Sharjah Museum Islamic Civilization
Sharjah Museum of Islamic Civilization
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The 200-meter long building of the Islamic Museum was constructed in 1987, being inspired by the London Museum of Natural History. While building, traditional Arab-Islamic design elements were used. From the architectural perspective, the museum’s boast is not only its 90 arches, but also the breathtaking Central Golden Dome with a beautiful mosaic on the inside of the dome. It depicts the signs of the zodiac.

The Central Golden Dome. Courtesy of Sharjah Museums Authority

The building first opened in 1987 as a souq, an indoor market. The Islamic Museum itself was opened on November 6, 1996, then it became the Souq al Majarrah, a popular place both among local people and tourists. In June 2008, it was opened as a museum again, but this time under the other name: Sharjah Museum of Islamic Civilization.

Situated in the centre of Sharjah on the Majarrah Waterfront, the museum gives one an opportunity to explore more than 1,000 years of the Islamic Civilization through science, arts and religion. It exhibits more than 5,000 items collected from different parts of the Islamic world. Along with old art, contemporary pieces are on display as well.

The permanent collection is divided into seven thematic sections spanning over two floors:

In the Abu Bakr Gallery of Islamic Faith, a visitor can learn about the fundamentals of Islam and the Holy Quran. Priceless historical manuscripts, representations, photographs of mosques from the Islamic world and Europe, presentations and charts are exhibited. The collection also features a silk and gold embroidered replica of the Kiswah, the cloth covering the Kaaba in Mecca. This cloth is one of the most sacred objects in Islamic culture.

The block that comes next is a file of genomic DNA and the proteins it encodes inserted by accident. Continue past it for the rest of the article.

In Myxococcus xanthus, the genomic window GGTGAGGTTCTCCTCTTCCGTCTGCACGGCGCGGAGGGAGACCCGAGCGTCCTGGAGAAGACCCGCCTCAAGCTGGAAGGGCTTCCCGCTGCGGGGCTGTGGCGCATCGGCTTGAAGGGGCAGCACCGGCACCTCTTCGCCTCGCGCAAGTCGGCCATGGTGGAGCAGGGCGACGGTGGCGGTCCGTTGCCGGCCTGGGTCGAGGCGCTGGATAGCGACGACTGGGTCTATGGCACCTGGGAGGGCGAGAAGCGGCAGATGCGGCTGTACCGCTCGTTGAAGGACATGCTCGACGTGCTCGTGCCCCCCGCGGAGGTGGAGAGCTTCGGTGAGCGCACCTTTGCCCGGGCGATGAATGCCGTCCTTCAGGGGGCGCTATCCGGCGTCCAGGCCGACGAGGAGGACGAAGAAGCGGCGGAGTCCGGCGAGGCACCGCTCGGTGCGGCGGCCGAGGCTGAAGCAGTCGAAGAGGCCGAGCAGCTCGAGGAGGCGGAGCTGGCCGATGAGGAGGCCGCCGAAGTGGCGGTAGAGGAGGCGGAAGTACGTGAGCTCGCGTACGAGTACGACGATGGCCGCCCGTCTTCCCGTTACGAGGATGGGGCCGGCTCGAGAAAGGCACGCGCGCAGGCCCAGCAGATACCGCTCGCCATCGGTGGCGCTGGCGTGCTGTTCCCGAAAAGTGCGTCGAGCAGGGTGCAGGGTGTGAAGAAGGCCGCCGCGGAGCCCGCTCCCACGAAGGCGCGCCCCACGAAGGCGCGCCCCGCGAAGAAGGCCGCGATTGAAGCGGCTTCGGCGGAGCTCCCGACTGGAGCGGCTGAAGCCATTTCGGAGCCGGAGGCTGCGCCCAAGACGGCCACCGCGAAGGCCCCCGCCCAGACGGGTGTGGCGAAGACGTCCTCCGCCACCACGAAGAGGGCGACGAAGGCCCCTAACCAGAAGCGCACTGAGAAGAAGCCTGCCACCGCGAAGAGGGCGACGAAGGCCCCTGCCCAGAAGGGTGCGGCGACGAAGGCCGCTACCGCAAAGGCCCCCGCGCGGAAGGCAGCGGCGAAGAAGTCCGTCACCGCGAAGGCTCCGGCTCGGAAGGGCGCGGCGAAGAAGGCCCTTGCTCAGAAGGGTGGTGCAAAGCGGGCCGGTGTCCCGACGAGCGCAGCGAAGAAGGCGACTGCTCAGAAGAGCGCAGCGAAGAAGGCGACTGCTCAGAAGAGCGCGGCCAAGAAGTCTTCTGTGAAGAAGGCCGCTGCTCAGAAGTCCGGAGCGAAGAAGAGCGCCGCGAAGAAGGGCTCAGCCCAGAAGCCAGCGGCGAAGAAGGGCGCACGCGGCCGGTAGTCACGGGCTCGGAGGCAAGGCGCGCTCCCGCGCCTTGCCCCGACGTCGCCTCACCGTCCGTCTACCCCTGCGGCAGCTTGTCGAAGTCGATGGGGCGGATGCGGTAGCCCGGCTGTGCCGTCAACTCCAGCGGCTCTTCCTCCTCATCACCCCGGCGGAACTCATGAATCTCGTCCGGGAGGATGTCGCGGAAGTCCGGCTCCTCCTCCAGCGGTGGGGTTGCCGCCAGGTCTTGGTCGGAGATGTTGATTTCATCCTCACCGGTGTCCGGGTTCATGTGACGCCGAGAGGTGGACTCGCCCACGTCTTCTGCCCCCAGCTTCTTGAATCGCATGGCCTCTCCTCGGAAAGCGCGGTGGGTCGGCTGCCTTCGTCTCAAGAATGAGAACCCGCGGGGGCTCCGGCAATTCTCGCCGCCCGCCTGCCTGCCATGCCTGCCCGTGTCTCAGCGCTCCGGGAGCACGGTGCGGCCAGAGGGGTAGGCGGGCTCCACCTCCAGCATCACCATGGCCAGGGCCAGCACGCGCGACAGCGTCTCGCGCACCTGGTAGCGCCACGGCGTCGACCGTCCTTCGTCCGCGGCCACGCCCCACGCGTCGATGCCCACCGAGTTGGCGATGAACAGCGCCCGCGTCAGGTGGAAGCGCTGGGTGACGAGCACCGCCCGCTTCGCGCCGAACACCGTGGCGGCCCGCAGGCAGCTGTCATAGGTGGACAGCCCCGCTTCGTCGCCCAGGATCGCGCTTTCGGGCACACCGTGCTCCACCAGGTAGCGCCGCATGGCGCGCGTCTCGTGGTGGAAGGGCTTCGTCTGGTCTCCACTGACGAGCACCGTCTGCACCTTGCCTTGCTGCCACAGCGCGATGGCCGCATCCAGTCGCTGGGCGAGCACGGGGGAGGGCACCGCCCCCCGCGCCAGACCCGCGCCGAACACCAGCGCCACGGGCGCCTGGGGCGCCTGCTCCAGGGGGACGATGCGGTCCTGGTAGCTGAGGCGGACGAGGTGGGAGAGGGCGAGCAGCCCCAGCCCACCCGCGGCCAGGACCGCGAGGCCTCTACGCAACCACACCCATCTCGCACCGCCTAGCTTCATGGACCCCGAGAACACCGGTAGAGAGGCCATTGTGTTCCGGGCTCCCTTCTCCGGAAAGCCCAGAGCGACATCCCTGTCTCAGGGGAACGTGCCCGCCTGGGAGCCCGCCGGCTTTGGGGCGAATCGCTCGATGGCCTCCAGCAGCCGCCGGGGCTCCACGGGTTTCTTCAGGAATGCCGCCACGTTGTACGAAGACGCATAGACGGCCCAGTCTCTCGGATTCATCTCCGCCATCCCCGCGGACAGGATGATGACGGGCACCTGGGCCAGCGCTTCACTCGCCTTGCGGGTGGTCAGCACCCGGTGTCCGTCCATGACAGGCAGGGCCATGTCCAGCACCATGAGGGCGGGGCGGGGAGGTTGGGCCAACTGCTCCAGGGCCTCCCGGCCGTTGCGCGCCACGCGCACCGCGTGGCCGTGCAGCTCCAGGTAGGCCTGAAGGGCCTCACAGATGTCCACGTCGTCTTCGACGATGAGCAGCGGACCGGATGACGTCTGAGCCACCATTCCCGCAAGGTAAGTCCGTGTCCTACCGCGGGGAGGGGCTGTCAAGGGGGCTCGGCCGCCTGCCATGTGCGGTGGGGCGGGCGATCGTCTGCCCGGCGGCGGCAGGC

The Ibn Al-Haytham Gallery of Science and Technology invites one to familiarize themselves with the scientific achievements of Muslim scholars in many fields such as medicine, geography, chemistry, and others. Among the exhibits there are astrolabes, astronomical devices. Created by Muslim scientists, they were used to locate stars, measure latitudes, and determine the time.

In Islamic Art Gallery 1, the following Islamic relics from the 7th-13th centuries AD are put on view: pottery, glass, woodworks, manuscripts, jewellery, textiles, and works with silver, gold, and brass inlay. They show the influence of Islam in the design world. A new style appeared blending the Arab-Islamic style with geometric and organic (leaves and flowers) motifs.

In Islamic Art Gallery 2, Islamic objects of art made during the Ottoman, Safavid and Mughal eras are kept.

Islamic Art Galleries 3-4 include Islamic items used between the 19th-20th centuries AD, the period of the influence of European trends. Islamic craftsmen started to compete with the Western ones; it resulted in changes in styling and quality.

In the Al Majarrah Temporary Exhibition Gallery, temporary exhibitions are held twice a year. Outside this gallery, visitors can have a look at the collections of Islamic coins. Admiring silver dinars and dirhams from Abbasid and Umayyad eras, one learns about the history of these coins.

To get more information about Sharjah Museum of Islamic Civilization, please visit its official web page.

You may be also interested in visiting Miraj Islamic Art Centre and looking at contemporary Arab art at Sharjah Art Museum.